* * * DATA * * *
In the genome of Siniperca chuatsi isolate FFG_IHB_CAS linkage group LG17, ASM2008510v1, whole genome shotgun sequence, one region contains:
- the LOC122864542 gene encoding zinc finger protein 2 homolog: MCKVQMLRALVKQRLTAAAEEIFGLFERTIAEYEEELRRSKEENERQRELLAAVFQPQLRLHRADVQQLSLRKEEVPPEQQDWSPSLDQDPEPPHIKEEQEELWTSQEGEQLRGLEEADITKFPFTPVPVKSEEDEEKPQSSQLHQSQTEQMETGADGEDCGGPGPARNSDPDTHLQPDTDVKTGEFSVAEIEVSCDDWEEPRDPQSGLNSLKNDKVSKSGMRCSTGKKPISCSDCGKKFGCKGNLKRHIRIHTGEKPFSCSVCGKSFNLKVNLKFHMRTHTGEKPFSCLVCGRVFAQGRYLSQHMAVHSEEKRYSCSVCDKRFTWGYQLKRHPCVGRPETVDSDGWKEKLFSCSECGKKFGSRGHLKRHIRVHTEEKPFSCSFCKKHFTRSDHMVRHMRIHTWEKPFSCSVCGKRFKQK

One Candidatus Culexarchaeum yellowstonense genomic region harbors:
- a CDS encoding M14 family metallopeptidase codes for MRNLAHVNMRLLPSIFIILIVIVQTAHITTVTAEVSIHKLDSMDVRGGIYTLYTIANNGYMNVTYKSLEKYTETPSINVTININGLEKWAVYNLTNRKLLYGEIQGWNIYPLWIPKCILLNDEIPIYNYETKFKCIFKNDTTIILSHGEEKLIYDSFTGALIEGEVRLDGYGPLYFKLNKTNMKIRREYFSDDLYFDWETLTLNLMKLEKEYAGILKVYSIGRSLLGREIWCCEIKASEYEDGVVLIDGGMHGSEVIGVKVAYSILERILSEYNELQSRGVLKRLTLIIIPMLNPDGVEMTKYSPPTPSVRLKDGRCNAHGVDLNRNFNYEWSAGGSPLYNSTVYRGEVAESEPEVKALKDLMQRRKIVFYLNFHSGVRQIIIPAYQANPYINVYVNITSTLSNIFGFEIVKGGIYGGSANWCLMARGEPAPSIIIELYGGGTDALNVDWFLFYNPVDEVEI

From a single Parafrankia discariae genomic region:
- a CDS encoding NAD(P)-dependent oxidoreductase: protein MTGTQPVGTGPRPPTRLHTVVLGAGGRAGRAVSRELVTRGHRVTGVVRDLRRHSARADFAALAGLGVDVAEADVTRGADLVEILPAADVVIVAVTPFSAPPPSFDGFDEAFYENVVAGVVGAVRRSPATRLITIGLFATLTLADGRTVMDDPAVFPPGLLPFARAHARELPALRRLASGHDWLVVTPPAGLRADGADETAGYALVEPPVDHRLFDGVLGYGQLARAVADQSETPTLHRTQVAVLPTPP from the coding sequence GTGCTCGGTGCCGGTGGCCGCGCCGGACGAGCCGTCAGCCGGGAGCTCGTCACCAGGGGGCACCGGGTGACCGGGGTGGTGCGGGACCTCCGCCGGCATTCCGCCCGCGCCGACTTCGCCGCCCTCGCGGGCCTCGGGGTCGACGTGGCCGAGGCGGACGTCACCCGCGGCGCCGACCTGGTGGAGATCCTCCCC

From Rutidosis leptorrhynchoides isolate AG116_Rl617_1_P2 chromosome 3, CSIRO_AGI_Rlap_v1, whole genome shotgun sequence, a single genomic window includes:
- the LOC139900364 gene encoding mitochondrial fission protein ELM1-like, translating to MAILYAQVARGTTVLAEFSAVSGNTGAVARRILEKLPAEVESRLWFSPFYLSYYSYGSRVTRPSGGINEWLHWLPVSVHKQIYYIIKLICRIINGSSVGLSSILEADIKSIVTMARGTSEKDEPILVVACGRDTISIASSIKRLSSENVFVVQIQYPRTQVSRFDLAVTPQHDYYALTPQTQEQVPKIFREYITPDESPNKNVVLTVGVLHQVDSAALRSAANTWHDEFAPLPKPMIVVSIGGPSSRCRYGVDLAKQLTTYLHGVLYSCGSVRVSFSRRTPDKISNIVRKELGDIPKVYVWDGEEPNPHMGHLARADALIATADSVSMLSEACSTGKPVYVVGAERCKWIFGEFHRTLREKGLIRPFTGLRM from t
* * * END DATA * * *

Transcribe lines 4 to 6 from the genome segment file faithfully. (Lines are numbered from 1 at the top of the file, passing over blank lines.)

- a CDS encoding M14 family metallopeptidase codes for MRNLAHVNMRLLPSIFIILIVIVQTAHITTVTAEVSIHKLDSMDVRGGIYTLYTIANNGYMNVTYKSLEKYTETPSINVTININGLEKWAVYNLTNRKLLYGEIQGWNIYPLWIPKCILLNDEIPIYNYETKFKCIFKNDTTIILSHGEEKLIYDSFTGALIEGEVRLDGYGPLYFKLNKTNMKIRREYFSDDLYFDWETLTLNLMKLEKEYAGILKVYSIGRSLLGREIWCCEIKASEYEDGVVLIDGGMHGSEVIGVKVAYSILERILSEYNELQSRGVLKRLTLIIIPMLNPDGVEMTKYSPPTPSVRLKDGRCNAHGVDLNRNFNYEWSAGGSPLYNSTVYRGEVAESEPEVKALKDLMQRRKIVFYLNFHSGVRQIIIPAYQANPYINVYVNITSTLSNIFGFEIVKGGIYGGSANWCLMARGEPAPSIIIELYGGGTDALNVDWFLFYNPVDEVEI

From a single Parafrankia discariae genomic region:
- a CDS encoding NAD(P)-dependent oxidoreductase: protein MTGTQPVGTGPRPPTRLHTVVLGAGGRAGRAVSRELVTRGHRVTGVVRDLRRHSARADFAALAGLGVDVAEADVTRGADLVEILPAADVVIVAVTPFSAPPPSFDGFDEAFYENVVAGVVGAVRRSPATRLITIGLFATLTLADGRTVMDDPAVFPPGLLPFARAHARELPALRRLASGHDWLVVTPPAGLRADGADETAGYALVEPPVDHRLFDGVLGYGQLARAVADQSETPTLHRTQVAVLPTPP from the coding sequence GTGCTCGGTGCCGGTGGCCGCGCCGGACGAGCCGTCAGCCGGGAGCTCGTCACCAGGGGGCACCGGGTGACCGGGGTGGTGCGGGACCTCCGCCGGCATTCCGCCCGCGCCGACTTCGCCGCCCTCGCGGGCCTCGGGGTCGACGTGGCCGAGGCGGACGTCACCCGCGGCGCCGACCTGGTGGAGATCCTCCCC